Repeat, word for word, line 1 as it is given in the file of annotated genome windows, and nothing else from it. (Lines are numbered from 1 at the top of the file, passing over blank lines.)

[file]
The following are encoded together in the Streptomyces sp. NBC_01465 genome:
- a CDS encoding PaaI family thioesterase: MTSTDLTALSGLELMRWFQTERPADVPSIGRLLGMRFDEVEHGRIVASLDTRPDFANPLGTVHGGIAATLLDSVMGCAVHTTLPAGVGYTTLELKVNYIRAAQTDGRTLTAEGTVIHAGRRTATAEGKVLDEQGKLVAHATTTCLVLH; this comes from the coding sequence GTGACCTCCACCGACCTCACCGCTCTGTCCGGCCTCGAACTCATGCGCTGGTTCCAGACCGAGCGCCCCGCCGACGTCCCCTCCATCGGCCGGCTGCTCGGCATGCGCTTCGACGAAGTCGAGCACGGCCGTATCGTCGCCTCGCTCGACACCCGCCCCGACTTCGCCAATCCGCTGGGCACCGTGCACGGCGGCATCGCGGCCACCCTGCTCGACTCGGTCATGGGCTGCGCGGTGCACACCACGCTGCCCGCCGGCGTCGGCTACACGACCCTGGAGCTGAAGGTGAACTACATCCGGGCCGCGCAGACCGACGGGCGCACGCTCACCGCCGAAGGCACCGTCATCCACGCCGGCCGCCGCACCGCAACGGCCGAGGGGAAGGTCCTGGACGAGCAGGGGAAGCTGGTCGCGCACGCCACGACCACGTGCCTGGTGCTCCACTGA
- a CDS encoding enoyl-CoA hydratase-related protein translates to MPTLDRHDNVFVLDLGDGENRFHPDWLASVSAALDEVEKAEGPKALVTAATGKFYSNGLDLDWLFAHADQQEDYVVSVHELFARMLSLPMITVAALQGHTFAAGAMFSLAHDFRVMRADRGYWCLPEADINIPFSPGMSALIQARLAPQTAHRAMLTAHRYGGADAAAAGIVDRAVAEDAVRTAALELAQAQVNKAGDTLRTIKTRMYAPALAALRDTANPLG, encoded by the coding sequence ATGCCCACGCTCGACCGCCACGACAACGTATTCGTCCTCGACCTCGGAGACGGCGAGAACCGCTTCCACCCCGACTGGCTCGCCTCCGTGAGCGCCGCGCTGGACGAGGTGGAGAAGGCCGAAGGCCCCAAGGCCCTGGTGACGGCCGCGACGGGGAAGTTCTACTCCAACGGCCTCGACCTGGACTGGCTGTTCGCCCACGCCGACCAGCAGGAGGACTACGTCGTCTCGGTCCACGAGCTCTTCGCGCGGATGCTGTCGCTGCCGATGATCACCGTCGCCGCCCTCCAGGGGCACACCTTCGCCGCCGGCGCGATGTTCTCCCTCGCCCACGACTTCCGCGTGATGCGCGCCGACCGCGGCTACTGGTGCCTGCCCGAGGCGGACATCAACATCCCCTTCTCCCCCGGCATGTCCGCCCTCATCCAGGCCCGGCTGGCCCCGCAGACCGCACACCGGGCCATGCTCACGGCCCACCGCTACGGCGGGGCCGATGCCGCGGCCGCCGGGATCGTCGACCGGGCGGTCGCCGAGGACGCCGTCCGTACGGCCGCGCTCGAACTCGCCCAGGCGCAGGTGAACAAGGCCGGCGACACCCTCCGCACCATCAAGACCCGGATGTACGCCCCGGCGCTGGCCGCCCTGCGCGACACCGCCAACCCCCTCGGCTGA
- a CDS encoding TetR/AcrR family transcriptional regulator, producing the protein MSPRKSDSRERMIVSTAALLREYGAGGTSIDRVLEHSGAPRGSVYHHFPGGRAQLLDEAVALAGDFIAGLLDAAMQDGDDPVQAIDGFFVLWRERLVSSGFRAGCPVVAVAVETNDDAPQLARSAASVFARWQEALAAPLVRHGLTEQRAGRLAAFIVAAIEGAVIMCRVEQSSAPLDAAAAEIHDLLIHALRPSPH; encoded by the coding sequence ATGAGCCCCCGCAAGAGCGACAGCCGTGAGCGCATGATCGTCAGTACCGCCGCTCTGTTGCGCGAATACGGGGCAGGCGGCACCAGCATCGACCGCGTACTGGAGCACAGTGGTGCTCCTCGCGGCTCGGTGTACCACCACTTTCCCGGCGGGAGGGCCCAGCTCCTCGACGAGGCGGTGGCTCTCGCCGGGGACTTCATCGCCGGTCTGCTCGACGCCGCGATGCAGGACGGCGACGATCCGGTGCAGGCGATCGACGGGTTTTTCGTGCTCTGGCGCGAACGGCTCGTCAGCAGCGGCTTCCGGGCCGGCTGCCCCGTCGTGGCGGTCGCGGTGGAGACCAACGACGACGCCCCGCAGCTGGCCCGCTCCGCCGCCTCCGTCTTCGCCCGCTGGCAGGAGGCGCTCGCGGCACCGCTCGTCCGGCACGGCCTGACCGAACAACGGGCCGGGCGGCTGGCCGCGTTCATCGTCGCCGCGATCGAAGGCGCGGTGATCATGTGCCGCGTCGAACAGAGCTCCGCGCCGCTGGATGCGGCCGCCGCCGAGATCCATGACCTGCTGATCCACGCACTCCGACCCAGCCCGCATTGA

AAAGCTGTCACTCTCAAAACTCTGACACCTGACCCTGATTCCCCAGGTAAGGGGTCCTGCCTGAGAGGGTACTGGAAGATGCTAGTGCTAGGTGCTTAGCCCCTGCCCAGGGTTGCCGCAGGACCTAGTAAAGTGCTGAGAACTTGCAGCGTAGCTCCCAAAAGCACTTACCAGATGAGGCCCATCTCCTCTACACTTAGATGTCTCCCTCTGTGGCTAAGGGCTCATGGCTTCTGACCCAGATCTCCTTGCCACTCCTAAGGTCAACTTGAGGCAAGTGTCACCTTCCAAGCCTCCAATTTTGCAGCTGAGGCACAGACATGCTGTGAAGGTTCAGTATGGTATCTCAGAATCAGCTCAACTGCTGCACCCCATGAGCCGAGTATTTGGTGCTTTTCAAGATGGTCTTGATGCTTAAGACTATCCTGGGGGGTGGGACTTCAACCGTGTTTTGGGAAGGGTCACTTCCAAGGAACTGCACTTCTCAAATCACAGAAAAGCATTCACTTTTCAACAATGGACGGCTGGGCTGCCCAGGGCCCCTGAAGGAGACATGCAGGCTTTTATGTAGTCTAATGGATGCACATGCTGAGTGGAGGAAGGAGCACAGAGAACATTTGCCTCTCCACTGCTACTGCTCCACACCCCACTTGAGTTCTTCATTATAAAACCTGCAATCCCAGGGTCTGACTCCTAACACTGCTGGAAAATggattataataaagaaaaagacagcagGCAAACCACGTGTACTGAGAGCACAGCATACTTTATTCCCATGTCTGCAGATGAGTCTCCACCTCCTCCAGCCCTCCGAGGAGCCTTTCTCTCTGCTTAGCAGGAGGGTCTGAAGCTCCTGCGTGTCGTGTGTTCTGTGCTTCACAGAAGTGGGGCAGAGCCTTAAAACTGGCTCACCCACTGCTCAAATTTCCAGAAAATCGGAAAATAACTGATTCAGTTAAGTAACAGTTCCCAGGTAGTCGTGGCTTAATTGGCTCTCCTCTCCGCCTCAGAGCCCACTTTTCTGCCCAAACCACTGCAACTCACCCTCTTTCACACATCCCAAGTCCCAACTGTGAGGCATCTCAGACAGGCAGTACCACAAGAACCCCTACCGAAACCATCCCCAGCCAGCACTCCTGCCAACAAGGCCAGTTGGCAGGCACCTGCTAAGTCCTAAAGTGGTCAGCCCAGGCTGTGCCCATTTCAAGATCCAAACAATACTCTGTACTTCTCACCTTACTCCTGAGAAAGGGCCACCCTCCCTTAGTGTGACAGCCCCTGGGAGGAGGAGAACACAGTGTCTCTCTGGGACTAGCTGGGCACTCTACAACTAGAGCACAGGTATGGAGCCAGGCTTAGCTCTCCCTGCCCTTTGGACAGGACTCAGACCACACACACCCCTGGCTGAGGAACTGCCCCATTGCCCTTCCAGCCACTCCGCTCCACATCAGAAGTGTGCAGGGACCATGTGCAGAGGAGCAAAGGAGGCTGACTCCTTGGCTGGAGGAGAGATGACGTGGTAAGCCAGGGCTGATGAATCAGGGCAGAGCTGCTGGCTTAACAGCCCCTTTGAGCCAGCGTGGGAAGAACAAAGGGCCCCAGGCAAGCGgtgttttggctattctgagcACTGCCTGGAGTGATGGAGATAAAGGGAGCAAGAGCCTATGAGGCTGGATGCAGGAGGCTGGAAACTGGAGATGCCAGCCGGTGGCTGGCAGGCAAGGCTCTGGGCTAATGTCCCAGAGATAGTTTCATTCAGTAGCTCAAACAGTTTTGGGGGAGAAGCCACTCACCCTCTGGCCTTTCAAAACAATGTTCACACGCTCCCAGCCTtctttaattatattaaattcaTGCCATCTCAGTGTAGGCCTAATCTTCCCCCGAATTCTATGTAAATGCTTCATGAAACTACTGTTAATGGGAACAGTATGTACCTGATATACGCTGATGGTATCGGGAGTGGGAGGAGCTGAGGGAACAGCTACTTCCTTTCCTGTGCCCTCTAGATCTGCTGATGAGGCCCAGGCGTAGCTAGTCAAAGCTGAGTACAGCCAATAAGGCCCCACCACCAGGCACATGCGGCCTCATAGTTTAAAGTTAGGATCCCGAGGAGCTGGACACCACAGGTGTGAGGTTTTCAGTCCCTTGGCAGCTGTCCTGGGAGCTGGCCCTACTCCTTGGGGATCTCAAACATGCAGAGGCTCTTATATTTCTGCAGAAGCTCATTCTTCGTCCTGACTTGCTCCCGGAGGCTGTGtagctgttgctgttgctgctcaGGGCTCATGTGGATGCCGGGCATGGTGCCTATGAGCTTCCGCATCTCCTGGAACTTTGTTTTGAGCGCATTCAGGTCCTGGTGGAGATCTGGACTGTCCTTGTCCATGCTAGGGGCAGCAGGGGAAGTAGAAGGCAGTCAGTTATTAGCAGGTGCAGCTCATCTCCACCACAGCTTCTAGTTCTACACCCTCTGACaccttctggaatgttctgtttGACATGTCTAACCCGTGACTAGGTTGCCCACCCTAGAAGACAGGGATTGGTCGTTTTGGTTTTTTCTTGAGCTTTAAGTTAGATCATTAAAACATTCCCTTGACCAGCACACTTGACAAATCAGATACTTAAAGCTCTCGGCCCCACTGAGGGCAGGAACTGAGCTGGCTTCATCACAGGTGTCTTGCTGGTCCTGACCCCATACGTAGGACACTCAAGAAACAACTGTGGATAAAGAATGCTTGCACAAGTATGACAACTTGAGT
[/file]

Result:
The following are encoded together in the Streptomyces sp. NBC_01465 genome: